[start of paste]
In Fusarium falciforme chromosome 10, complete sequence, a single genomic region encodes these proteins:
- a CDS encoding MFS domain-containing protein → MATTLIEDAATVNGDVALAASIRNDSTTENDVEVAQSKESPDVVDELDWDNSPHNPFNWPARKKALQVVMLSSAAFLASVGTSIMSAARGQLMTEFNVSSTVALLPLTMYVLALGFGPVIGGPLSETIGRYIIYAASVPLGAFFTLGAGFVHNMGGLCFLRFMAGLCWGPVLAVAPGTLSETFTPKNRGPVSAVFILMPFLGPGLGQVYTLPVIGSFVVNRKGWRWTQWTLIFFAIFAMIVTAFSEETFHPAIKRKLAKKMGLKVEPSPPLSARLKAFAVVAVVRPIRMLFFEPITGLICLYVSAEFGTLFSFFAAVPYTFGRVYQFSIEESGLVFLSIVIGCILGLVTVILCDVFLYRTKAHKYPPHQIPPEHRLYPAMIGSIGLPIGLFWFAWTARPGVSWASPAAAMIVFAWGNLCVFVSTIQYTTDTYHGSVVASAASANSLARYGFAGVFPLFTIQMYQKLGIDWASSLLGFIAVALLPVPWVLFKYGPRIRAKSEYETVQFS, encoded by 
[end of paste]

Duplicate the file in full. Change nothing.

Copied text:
In Fusarium falciforme chromosome 10, complete sequence, a single genomic region encodes these proteins:
- a CDS encoding MFS domain-containing protein → MATTLIEDAATVNGDVALAASIRNDSTTENDVEVAQSKESPDVVDELDWDNSPHNPFNWPARKKALQVVMLSSAAFLASVGTSIMSAARGQLMTEFNVSSTVALLPLTMYVLALGFGPVIGGPLSETIGRYIIYAASVPLGAFFTLGAGFVHNMGGLCFLRFMAGLCWGPVLAVAPGTLSETFTPKNRGPVSAVFILMPFLGPGLGQVYTLPVIGSFVVNRKGWRWTQWTLIFFAIFAMIVTAFSEETFHPAIKRKLAKKMGLKVEPSPPLSARLKAFAVVAVVRPIRMLFFEPITGLICLYVSAEFGTLFSFFAAVPYTFGRVYQFSIEESGLVFLSIVIGCILGLVTVILCDVFLYRTKAHKYPPHQIPPEHRLYPAMIGSIGLPIGLFWFAWTARPGVSWASPAAAMIVFAWGNLCVFVSTIQYTTDTYHGSVVASAASANSLARYGFAGVFPLFTIQMYQKLGIDWASSLLGFIAVALLPVPWVLFKYGPRIRAKSEYETVQFS, encoded by 